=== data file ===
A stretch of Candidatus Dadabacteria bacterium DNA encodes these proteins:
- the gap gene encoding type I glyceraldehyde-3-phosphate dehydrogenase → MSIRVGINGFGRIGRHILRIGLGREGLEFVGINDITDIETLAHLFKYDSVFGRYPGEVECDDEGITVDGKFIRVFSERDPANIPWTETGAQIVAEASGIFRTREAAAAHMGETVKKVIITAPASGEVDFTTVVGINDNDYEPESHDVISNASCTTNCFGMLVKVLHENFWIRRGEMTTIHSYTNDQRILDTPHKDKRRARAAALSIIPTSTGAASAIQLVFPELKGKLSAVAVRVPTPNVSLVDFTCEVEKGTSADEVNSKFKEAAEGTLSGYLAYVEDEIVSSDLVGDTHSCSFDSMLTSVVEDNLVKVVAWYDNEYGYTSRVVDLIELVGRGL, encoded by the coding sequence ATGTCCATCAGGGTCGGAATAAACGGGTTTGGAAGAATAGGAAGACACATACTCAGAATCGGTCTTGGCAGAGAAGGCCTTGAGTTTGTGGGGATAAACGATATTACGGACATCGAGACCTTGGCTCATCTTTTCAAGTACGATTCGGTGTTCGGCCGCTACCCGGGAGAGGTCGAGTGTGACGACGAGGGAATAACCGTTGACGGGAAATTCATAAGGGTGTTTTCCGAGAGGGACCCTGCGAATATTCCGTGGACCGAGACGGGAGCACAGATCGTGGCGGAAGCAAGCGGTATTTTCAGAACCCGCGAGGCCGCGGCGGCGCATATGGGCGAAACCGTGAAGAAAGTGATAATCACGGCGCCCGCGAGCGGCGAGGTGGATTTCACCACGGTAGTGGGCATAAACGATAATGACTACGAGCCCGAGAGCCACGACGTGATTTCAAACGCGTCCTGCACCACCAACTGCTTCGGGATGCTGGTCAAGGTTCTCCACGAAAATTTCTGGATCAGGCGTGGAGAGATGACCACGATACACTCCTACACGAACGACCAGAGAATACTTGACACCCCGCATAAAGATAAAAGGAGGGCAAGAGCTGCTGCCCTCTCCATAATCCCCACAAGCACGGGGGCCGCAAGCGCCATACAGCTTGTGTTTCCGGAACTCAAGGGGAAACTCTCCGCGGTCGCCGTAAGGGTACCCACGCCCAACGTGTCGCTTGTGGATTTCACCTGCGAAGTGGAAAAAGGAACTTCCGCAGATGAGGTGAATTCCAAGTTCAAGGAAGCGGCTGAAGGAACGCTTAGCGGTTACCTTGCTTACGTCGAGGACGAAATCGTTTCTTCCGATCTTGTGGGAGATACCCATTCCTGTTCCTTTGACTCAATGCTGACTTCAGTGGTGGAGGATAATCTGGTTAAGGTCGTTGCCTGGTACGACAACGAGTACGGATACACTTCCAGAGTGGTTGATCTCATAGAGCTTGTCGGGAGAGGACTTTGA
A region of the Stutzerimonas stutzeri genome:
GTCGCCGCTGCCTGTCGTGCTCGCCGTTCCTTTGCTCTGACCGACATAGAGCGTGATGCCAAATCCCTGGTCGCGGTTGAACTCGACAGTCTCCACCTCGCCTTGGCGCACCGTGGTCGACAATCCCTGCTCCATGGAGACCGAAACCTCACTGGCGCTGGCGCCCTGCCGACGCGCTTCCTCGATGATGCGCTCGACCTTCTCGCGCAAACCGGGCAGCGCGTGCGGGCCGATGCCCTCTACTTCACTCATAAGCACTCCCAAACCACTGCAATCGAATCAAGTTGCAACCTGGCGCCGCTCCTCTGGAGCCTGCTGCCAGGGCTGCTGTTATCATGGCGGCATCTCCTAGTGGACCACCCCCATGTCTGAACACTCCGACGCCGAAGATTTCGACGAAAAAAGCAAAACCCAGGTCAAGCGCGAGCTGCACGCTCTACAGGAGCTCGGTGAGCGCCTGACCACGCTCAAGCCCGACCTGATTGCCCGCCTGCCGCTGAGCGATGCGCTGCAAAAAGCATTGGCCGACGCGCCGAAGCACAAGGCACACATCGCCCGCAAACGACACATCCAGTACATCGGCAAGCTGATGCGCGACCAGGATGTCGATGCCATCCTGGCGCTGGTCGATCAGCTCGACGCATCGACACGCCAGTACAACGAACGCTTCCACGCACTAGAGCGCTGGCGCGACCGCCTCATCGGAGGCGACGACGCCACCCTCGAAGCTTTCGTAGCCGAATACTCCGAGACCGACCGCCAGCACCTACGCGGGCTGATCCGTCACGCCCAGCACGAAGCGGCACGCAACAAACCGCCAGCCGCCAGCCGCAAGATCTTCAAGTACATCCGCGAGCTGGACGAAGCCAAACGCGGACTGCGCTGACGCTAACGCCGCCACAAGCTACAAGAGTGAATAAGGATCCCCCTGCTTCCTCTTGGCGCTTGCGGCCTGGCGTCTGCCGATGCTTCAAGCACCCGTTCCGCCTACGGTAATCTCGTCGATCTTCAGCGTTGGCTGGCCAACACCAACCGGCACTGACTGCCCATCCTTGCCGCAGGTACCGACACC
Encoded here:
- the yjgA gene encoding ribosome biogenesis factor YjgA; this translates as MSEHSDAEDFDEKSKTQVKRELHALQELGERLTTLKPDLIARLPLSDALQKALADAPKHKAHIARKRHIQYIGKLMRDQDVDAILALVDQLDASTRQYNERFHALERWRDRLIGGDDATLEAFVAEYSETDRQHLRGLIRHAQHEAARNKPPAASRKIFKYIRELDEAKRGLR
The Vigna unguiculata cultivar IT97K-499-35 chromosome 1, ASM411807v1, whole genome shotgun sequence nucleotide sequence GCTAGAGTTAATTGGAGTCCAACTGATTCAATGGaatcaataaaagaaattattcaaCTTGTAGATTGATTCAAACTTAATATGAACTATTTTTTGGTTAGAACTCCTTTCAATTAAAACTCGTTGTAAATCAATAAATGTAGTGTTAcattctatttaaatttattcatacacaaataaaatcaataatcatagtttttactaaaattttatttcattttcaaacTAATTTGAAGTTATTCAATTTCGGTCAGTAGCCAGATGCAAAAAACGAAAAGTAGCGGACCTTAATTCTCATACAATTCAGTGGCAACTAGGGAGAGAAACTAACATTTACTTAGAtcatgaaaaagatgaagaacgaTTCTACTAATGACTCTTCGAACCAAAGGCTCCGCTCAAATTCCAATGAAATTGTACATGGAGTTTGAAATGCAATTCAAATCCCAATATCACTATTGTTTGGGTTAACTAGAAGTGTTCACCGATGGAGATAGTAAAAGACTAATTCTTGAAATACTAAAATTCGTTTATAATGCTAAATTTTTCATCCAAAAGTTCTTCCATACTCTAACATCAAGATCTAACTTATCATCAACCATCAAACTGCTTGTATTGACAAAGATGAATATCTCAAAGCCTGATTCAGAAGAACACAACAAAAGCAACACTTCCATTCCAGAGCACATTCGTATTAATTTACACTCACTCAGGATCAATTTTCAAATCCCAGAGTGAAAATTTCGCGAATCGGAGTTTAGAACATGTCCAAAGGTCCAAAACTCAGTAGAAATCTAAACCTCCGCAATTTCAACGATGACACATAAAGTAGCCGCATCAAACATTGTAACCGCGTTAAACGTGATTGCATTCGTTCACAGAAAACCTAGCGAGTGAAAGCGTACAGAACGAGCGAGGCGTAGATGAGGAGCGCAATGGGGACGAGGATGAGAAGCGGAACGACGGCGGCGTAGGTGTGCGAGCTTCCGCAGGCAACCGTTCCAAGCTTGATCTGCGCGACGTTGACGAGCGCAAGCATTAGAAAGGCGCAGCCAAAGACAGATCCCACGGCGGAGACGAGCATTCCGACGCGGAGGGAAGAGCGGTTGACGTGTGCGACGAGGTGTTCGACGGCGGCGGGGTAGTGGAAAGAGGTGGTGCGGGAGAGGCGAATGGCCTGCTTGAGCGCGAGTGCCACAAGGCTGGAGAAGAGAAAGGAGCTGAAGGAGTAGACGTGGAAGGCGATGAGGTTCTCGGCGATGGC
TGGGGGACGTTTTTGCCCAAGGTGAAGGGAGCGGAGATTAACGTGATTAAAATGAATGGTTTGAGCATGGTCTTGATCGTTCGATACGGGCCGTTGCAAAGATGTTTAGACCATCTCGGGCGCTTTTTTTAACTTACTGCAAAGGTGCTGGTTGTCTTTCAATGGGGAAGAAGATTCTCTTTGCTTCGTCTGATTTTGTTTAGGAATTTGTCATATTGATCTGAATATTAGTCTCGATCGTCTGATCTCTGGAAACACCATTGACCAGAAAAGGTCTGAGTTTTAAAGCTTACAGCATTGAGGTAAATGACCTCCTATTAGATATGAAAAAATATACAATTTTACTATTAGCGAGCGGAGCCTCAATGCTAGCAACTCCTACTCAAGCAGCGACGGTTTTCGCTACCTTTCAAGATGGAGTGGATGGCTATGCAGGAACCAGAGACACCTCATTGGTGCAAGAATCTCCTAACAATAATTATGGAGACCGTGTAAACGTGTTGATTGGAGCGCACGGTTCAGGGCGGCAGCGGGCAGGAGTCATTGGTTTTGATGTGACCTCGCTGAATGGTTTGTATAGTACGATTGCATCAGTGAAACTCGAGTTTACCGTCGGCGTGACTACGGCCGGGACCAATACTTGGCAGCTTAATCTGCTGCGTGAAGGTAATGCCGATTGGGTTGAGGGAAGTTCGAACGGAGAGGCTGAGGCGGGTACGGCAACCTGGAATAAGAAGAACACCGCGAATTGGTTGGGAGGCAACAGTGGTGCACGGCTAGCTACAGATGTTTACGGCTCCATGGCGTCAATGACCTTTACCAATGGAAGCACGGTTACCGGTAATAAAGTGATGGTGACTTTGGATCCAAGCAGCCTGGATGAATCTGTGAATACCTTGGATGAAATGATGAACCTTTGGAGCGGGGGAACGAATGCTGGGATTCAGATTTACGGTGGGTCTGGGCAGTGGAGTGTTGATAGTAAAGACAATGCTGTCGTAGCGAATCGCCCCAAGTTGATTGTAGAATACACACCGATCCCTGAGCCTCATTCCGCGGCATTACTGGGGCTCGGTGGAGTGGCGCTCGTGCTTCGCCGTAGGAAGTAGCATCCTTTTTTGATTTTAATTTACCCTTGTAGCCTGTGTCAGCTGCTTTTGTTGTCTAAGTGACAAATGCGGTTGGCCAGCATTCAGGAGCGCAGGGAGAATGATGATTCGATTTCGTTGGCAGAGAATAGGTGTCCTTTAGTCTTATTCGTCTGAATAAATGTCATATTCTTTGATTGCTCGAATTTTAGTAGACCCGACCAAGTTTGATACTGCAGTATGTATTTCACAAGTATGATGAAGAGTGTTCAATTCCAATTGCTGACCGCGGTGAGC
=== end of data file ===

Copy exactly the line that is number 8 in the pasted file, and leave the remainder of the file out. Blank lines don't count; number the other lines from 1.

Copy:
TGGGGGACGTTTTTGCCCAAGGTGAAGGGAGCGGAGATTAACGTGATTAAAATGAATGGTTTGAGCATGGTCTTGATCGTTCGATACGGGCCGTTGCAAAGATGTTTAGACCATCTCGGGCGCTTTTTTTAACTTACTGCAAAGGTGCTGGTTGTCTTTCAATGGGGAAGAAGATTCTCTTTGCTTCGTCTGATTTTGTTTAGGAATTTGTCATATTGATCTGAATATTAGTCTCGATCGTCTGATCTCTGGAAACACCATTGACCAGAAAAGGTCTGAGTTTTAAAGCTTACAGCATTGAGGTAAATGACCTCCTATTAGATATGAAAAAATATACAATTTTACTATTAGCGAGCGGAGCCTCAATGCTAGCAACTCCTACTCAAGCAGCGACGGTTTTCGCTACCTTTCAAGATGGAGTGGATGGCTATGCAGGAACCAGAGACACCTCATTGGTGCAAGAATCTCCTAACAATAATTATGGAGACCGTGTAAACGTGTTGATTGGAGCGCACGGTTCAGGGCGGCAGCGGGCAGGAGTCATTGGTTTTGATGTGACCTCGCTGAATGGTTTGTATAGTACGATTGCATCAGTGAAACTCGAGTTTACCGTCGGCGTGACTACGGCCGGGACCAATACTTGGCAGCTTAATCTGCTGCGTGAAGGTAATGCCGATTGGGTTGAGGGAAGTTCGAACGGAGAGGCTGAGGCGGGTACGGCAACCTGGAATAAGAAGAACACCGCGAATTGGTTGGGAGGCAACAGTGGTGCACGGCTAGCTACAGATGTTTACGGCTCCATGGCGTCAATGACCTTTACCAATGGAAGCACGGTTACCGGTAATAAAGTGATGGTGACTTTGGATCCAAGCAGCCTGGATGAATCTGTGAATACCTTGGATGAAATGATGAACCTTTGGAGCGGGGGAACGAATGCTGGGATTCAGATTTACGGTGGGTCTGGGCAGTGGAGTGTTGATAGTAAAGACAATGCTGTCGTAGCGAATCGCCCCAAGTTGATTGTAGAATACACACCGATCCCTGAGCCTCATTCCGCGGCATTACTGGGGCTCGGTGGAGTGGCGCTCGTGCTTCGCCGTAGGAAGTAGCATCCTTTTTTGATTTTAATTTACCCTTGTAGCCTGTGTCAGCTGCTTTTGTTGTCTAAGTGACAAATGCGGTTGGCCAGCATTCAGGAGCGCAGGGAGAATGATGATTCGATTTCGTTGGCAGAGAATAGGTGTCCTTTAGTCTTATTCGTCTGAATAAATGTCATATTCTTTGATTGCTCGAATTTTAGTAGACCCGACCAAGTTTGATACTGCAGTATGTATTTCACAAGTATGATGAAGAGTGTTCAATTCCAATTGCTGACCGCGGTGAGC